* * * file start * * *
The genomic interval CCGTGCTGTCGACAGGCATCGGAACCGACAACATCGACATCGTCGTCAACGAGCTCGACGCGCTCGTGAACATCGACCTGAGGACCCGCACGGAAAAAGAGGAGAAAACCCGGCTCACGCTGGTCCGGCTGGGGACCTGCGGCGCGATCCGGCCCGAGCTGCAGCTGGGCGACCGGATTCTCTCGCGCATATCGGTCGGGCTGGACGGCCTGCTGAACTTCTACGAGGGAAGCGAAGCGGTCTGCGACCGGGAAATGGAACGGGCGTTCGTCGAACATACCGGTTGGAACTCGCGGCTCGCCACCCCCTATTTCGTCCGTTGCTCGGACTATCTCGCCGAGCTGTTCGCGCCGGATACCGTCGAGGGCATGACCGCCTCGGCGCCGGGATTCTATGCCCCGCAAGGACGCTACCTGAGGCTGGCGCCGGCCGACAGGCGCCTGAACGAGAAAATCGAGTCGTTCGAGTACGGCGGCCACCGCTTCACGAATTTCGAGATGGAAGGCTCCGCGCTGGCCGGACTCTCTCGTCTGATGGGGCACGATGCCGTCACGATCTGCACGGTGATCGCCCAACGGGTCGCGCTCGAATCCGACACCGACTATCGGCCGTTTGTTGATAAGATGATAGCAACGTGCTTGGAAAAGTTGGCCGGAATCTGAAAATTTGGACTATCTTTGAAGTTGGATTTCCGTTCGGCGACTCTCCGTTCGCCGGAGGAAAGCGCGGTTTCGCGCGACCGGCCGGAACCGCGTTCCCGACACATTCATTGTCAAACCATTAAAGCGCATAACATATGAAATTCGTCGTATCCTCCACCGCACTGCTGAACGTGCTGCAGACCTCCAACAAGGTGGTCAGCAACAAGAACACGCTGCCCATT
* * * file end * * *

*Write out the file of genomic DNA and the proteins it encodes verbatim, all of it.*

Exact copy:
The genomic interval CCGTGCTGTCGACAGGCATCGGAACCGACAACATCGACATCGTCGTCAACGAGCTCGACGCGCTCGTGAACATCGACCTGAGGACCCGCACGGAAAAAGAGGAGAAAACCCGGCTCACGCTGGTCCGGCTGGGGACCTGCGGCGCGATCCGGCCCGAGCTGCAGCTGGGCGACCGGATTCTCTCGCGCATATCGGTCGGGCTGGACGGCCTGCTGAACTTCTACGAGGGAAGCGAAGCGGTCTGCGACCGGGAAATGGAACGGGCGTTCGTCGAACATACCGGTTGGAACTCGCGGCTCGCCACCCCCTATTTCGTCCGTTGCTCGGACTATCTCGCCGAGCTGTTCGCGCCGGATACCGTCGAGGGCATGACCGCCTCGGCGCCGGGATTCTATGCCCCGCAAGGACGCTACCTGAGGCTGGCGCCGGCCGACAGGCGCCTGAACGAGAAAATCGAGTCGTTCGAGTACGGCGGCCACCGCTTCACGAATTTCGAGATGGAAGGCTCCGCGCTGGCCGGACTCTCTCGTCTGATGGGGCACGATGCCGTCACGATCTGCACGGTGATCGCCCAACGGGTCGCGCTCGAATCCGACACCGACTATCGGCCGTTTGTTGATAAGATGATAGCAACGTGCTTGGAAAAGTTGGCCGGAATCTGAAAATTTGGACTATCTTTGAAGTTGGATTTCCGTTCGGCGACTCTCCGTTCGCCGGAGGAAAGCGCGGTTTCGCGCGACCGGCCGGAACCGCGTTCCCGACACATTCATTGTCAAACCATTAAAGCGCATAACATATGAAATTCGTCGTATCCTCCACCGCACTGCTGAACGTGCTGCAGACCTCCAACAAGGTGGTCAGCAACAAGAACACGCTGCCCATT